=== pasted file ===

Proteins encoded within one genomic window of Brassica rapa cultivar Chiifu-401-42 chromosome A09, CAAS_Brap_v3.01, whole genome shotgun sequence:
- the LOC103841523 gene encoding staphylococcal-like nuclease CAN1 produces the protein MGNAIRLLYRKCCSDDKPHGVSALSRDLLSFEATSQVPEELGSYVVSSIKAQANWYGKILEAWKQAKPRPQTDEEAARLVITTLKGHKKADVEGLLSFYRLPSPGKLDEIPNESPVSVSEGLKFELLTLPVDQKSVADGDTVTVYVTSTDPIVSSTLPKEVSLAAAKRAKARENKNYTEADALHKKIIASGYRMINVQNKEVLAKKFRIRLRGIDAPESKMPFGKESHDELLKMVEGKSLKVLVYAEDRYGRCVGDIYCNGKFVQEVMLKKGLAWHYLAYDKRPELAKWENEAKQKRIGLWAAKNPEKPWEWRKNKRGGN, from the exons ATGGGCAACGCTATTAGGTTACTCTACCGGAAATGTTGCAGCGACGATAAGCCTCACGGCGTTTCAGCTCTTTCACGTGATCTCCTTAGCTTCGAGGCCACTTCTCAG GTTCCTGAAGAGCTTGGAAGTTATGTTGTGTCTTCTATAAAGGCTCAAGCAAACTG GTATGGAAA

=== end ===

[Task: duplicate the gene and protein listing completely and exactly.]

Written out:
Proteins encoded within one genomic window of Brassica rapa cultivar Chiifu-401-42 chromosome A09, CAAS_Brap_v3.01, whole genome shotgun sequence:
- the LOC103841523 gene encoding staphylococcal-like nuclease CAN1 produces the protein MGNAIRLLYRKCCSDDKPHGVSALSRDLLSFEATSQVPEELGSYVVSSIKAQANWYGKILEAWKQAKPRPQTDEEAARLVITTLKGHKKADVEGLLSFYRLPSPGKLDEIPNESPVSVSEGLKFELLTLPVDQKSVADGDTVTVYVTSTDPIVSSTLPKEVSLAAAKRAKARENKNYTEADALHKKIIASGYRMINVQNKEVLAKKFRIRLRGIDAPESKMPFGKESHDELLKMVEGKSLKVLVYAEDRYGRCVGDIYCNGKFVQEVMLKKGLAWHYLAYDKRPELAKWENEAKQKRIGLWAAKNPEKPWEWRKNKRGGN, from the exons ATGGGCAACGCTATTAGGTTACTCTACCGGAAATGTTGCAGCGACGATAAGCCTCACGGCGTTTCAGCTCTTTCACGTGATCTCCTTAGCTTCGAGGCCACTTCTCAG GTTCCTGAAGAGCTTGGAAGTTATGTTGTGTCTTCTATAAAGGCTCAAGCAAACTG GTATGGAAA